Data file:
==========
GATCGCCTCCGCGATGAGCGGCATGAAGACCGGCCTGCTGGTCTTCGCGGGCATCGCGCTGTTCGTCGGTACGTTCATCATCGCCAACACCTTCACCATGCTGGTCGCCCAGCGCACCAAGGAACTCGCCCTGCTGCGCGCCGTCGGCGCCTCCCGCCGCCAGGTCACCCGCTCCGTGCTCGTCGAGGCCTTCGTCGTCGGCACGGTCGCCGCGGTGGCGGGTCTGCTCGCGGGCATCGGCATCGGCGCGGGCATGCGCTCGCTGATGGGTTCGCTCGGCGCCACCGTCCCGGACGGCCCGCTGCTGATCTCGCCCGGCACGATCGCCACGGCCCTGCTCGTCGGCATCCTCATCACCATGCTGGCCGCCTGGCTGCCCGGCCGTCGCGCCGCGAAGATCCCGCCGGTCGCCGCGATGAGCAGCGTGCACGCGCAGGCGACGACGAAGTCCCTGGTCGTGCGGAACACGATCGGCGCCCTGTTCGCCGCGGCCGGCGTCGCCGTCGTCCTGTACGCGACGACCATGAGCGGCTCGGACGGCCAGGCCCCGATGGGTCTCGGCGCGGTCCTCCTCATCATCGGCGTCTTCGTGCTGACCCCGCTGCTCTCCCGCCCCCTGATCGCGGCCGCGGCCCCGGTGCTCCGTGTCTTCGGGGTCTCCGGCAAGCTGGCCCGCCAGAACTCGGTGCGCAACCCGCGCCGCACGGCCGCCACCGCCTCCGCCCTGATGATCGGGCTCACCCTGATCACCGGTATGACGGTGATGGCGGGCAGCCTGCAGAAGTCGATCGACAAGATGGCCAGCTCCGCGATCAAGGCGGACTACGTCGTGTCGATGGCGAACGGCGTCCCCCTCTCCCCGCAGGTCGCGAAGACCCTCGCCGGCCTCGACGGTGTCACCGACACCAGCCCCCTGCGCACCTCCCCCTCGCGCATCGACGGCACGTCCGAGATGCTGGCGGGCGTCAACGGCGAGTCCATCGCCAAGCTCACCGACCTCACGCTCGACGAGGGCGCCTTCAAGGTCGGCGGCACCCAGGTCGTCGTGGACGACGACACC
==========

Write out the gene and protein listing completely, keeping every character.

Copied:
GATCGCCTCCGCGATGAGCGGCATGAAGACCGGCCTGCTGGTCTTCGCGGGCATCGCGCTGTTCGTCGGTACGTTCATCATCGCCAACACCTTCACCATGCTGGTCGCCCAGCGCACCAAGGAACTCGCCCTGCTGCGCGCCGTCGGCGCCTCCCGCCGCCAGGTCACCCGCTCCGTGCTCGTCGAGGCCTTCGTCGTCGGCACGGTCGCCGCGGTGGCGGGTCTGCTCGCGGGCATCGGCATCGGCGCGGGCATGCGCTCGCTGATGGGTTCGCTCGGCGCCACCGTCCCGGACGGCCCGCTGCTGATCTCGCCCGGCACGATCGCCACGGCCCTGCTCGTCGGCATCCTCATCACCATGCTGGCCGCCTGGCTGCCCGGCCGTCGCGCCGCGAAGATCCCGCCGGTCGCCGCGATGAGCAGCGTGCACGCGCAGGCGACGACGAAGTCCCTGGTCGTGCGGAACACGATCGGCGCCCTGTTCGCCGCGGCCGGCGTCGCCGTCGTCCTGTACGCGACGACCATGAGCGGCTCGGACGGCCAGGCCCCGATGGGTCTCGGCGCGGTCCTCCTCATCATCGGCGTCTTCGTGCTGACCCCGCTGCTCTCCCGCCCCCTGATCGCGGCCGCGGCCCCGGTGCTCCGTGTCTTCGGGGTCTCCGGCAAGCTGGCCCGCCAGAACTCGGTGCGCAACCCGCGCCGCACGGCCGCCACCGCCTCCGCCCTGATGATCGGGCTCACCCTGATCACCGGTATGACGGTGATGGCGGGCAGCCTGCAGAAGTCGATCGACAAGATGGCCAGCTCCGCGATCAAGGCGGACTACGTCGTGTCGATGGCGAACGGCGTCCCCCTCTCCCCGCAGGTCGCGAAGACCCTCGCCGGCCTCGACGGTGTCACCGACACCAGCCCCCTGCGCACCTCCCCCTCGCGCATCGACGGCACGTCCGAGATGCTGGCGGGCGTCAACGGCGAGTCCATCGCCAAGCTCACCGACCTCACGCTCGACGAGGGCGCCTTCAAGGTCGGCGGCACCCAGGTCGTCGTGGACGACGACACC